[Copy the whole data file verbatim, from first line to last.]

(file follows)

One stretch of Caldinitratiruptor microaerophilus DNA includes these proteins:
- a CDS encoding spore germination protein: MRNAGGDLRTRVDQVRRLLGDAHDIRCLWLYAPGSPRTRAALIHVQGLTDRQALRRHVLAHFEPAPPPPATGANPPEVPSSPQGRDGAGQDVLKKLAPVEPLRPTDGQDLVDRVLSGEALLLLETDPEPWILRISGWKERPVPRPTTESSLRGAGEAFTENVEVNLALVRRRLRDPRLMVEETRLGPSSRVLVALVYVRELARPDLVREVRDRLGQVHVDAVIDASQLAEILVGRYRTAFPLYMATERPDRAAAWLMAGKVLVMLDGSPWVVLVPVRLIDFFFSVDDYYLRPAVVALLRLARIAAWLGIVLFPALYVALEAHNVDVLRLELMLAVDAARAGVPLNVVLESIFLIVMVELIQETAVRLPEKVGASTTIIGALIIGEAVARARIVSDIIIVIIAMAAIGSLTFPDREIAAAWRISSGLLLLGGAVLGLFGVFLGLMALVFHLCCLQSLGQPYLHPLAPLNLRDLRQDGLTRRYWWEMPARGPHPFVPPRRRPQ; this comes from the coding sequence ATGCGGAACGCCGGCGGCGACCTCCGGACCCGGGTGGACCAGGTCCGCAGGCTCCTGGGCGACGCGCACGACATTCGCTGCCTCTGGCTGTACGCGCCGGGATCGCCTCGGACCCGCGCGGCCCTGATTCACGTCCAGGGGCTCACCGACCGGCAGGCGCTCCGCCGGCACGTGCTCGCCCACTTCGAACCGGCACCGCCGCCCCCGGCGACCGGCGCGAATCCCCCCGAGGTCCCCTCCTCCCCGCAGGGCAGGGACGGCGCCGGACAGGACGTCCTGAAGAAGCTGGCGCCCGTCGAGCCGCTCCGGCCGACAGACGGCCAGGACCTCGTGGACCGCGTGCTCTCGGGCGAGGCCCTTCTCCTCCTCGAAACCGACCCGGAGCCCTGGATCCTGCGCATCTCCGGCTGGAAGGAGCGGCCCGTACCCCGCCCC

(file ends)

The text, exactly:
One stretch of Caldinitratiruptor microaerophilus DNA includes these proteins:
- a CDS encoding spore germination protein: MRNAGGDLRTRVDQVRRLLGDAHDIRCLWLYAPGSPRTRAALIHVQGLTDRQALRRHVLAHFEPAPPPPATGANPPEVPSSPQGRDGAGQDVLKKLAPVEPLRPTDGQDLVDRVLSGEALLLLETDPEPWILRISGWKERPVPRPTTESSLRGAGEAFTENVEVNLALVRRRLRDPRLMVEETRLGPSSRVLVALVYVRELARPDLVREVRDRLGQVHVDAVIDASQLAEILVGRYRTAFPLYMATERPDRAAAWLMAGKVLVMLDGSPWVVLVPVRLIDFFFSVDDYYLRPAVVALLRLARIAAWLGIVLFPALYVALEAHNVDVLRLELMLAVDAARAGVPLNVVLESIFLIVMVELIQETAVRLPEKVGASTTIIGALIIGEAVARARIVSDIIIVIIAMAAIGSLTFPDREIAAAWRISSGLLLLGGAVLGLFGVFLGLMALVFHLCCLQSLGQPYLHPLAPLNLRDLRQDGLTRRYWWEMPARGPHPFVPPRRRPQ; this comes from the coding sequence ATGCGGAACGCCGGCGGCGACCTCCGGACCCGGGTGGACCAGGTCCGCAGGCTCCTGGGCGACGCGCACGACATTCGCTGCCTCTGGCTGTACGCGCCGGGATCGCCTCGGACCCGCGCGGCCCTGATTCACGTCCAGGGGCTCACCGACCGGCAGGCGCTCCGCCGGCACGTGCTCGCCCACTTCGAACCGGCACCGCCGCCCCCGGCGACCGGCGCGAATCCCCCCGAGGTCCCCTCCTCCCCGCAGGGCAGGGACGGCGCCGGACAGGACGTCCTGAAGAAGCTGGCGCCCGTCGAGCCGCTCCGGCCGACAGACGGCCAGGACCTCGTGGACCGCGTGCTCTCGGGCGAGGCCCTTCTCCTCCTCGAAACCGACCCGGAGCCCTGGATCCTGCGCATCTCCGGCTGGAAGGAGCGGCCCGTACCCCGCCCC